Sunday, 19 July 2015

Trumpet transformed

St Chad’s Primary School, 23 June 2015
Sheila Chapman writes:
                                        Photo: Kevin Hickson
This afternoon the children of St Chad's primary school made 'Something Else' of a battered old trumpet using the power of poetry. They used all their senses and their endless imagination to transform this 'useless' object. They imagined how the trumpet had come to be damaged, how it was saved, how it felt when it lost its music, what powers it had, and what it symbolised. They then shared their poetry at a special school assembly and every single one of them stood up to read their own original work - what courage and what talent! Read on to see what they thought of the experience and to see some snippets from their poems.

Poet James Nash used the same trumpet a few months ago at another primary school. Read our blog report at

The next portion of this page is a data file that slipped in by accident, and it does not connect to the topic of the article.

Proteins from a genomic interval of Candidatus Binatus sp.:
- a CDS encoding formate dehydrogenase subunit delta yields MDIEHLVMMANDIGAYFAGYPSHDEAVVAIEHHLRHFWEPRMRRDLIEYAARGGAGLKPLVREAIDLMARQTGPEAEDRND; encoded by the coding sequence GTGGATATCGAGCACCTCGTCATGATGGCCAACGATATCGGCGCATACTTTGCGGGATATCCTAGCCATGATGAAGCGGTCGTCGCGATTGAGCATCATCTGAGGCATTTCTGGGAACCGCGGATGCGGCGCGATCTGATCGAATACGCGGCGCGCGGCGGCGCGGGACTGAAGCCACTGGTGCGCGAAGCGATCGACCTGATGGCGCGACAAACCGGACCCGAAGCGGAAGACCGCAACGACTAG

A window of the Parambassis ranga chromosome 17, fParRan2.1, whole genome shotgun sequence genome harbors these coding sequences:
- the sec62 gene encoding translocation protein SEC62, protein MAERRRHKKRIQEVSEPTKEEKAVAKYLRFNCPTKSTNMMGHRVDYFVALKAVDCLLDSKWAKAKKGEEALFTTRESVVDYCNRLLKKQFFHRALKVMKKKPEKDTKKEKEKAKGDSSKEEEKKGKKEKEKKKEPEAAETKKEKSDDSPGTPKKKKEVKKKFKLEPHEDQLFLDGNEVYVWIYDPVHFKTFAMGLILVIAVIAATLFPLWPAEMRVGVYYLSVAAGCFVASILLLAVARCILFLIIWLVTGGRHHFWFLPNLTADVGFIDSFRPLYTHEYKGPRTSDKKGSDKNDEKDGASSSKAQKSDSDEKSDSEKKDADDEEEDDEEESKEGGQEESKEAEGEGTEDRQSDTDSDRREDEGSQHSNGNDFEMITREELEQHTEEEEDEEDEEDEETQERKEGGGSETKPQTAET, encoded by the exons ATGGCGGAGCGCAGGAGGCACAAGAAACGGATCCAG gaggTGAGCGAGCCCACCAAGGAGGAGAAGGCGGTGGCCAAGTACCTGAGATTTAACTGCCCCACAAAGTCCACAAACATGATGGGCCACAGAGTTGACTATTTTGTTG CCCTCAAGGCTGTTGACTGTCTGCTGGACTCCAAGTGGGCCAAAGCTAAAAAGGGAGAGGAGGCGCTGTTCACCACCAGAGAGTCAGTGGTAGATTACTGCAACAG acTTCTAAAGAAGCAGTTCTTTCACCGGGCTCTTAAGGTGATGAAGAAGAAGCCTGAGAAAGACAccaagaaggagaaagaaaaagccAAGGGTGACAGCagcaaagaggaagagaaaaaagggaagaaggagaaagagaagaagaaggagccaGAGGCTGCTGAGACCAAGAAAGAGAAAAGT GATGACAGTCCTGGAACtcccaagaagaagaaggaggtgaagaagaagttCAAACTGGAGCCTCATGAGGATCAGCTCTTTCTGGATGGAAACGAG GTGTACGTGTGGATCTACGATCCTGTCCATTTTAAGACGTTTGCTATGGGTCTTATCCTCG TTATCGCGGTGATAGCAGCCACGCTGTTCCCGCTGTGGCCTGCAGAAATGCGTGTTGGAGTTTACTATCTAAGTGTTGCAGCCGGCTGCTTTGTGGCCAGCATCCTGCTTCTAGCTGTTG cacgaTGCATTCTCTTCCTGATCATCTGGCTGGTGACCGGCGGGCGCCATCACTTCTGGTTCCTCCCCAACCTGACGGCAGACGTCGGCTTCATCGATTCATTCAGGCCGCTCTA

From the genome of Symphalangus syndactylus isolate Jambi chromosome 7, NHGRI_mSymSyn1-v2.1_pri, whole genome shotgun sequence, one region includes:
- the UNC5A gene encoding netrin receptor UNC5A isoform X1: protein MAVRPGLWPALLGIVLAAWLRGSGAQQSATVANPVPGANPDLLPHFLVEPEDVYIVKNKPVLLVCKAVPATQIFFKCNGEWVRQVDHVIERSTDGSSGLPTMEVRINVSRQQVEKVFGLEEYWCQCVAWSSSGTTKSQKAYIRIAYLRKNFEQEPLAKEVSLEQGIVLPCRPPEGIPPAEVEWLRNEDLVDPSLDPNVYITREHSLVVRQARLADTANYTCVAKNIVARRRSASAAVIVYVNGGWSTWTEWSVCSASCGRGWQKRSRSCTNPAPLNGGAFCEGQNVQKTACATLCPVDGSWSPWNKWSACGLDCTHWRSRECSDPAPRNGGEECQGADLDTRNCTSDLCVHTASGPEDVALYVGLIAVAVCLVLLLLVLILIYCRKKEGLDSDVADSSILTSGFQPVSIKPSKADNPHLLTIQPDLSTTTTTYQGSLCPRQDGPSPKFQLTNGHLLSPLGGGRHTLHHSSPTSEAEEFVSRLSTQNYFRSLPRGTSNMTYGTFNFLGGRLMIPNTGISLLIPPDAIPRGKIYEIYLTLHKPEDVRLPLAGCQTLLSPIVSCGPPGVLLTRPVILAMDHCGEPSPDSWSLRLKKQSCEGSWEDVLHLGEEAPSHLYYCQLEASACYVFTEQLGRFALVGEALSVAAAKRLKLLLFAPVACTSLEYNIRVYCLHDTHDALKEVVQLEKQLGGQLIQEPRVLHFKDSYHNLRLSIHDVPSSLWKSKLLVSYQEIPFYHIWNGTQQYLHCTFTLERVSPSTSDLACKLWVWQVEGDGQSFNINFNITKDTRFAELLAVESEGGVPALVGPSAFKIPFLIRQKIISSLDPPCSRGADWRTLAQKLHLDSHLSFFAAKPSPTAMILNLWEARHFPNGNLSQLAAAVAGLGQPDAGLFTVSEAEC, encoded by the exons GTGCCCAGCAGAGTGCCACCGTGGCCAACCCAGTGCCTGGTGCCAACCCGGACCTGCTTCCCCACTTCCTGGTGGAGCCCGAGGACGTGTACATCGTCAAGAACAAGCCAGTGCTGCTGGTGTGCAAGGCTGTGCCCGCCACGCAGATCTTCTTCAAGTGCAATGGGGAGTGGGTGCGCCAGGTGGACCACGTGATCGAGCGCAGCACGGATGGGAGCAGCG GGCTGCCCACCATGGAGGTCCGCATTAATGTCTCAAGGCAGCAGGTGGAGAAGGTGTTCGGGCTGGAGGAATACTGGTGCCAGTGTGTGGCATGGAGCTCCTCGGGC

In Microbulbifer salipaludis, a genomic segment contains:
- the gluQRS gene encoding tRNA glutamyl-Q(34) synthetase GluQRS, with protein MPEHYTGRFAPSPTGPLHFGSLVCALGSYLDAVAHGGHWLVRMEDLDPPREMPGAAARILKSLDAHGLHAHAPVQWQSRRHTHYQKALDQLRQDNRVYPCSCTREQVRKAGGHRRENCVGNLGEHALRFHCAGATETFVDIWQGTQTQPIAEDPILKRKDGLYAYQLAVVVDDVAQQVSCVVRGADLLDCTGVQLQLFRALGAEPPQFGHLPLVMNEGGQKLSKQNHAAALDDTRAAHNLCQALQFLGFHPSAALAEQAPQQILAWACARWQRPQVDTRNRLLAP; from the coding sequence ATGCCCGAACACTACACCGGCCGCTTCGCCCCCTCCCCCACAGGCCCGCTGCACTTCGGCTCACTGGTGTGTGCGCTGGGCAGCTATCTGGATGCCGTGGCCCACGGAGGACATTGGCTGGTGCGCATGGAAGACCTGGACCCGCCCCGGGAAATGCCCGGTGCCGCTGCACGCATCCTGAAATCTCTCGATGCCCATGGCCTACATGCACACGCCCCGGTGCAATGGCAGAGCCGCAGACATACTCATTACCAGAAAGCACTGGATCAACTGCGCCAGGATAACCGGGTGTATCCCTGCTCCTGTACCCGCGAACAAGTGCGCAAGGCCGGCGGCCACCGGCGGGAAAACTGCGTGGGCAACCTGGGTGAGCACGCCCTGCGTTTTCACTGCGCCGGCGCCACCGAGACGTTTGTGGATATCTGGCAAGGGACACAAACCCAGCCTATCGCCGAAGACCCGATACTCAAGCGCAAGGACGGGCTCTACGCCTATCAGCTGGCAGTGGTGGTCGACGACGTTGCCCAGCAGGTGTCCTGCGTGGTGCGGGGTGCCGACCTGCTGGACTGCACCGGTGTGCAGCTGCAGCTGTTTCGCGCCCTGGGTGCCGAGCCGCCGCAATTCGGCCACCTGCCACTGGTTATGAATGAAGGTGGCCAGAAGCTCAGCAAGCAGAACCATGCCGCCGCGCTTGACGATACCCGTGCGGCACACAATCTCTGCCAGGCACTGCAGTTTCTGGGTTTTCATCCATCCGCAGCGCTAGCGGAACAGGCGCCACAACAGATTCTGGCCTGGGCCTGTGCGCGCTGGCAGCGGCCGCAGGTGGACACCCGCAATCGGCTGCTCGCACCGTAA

Some comments from the children - in response to four questions: What has been the best thing about this project? What have you learnt? Why is it good to share your work with other children in school? What will you remember about this project?

- The best thing has been sharing ideas with everyone. I have learnt how an object has different stories to tell. It is good to share work with other children because they get inspired. The thing I remember from this project is imagination

-  I have learnt how poems aren’t always need to have a rhythmic pattern.  It is good to share work with other children because they could give you tips.

- The best thing has been learning what a good poem is. I have learnt how to write a poem. It is good to share work with other children so you can practice taking in front of people. The thing I remember from this project is how good everyone was.

- The best thing has been writing poems on the trumpet. I have learnt how to shorten longer poems. It is good to share work with other children so you can hear the feedback and use it in another poem and they can use yours as inspiration.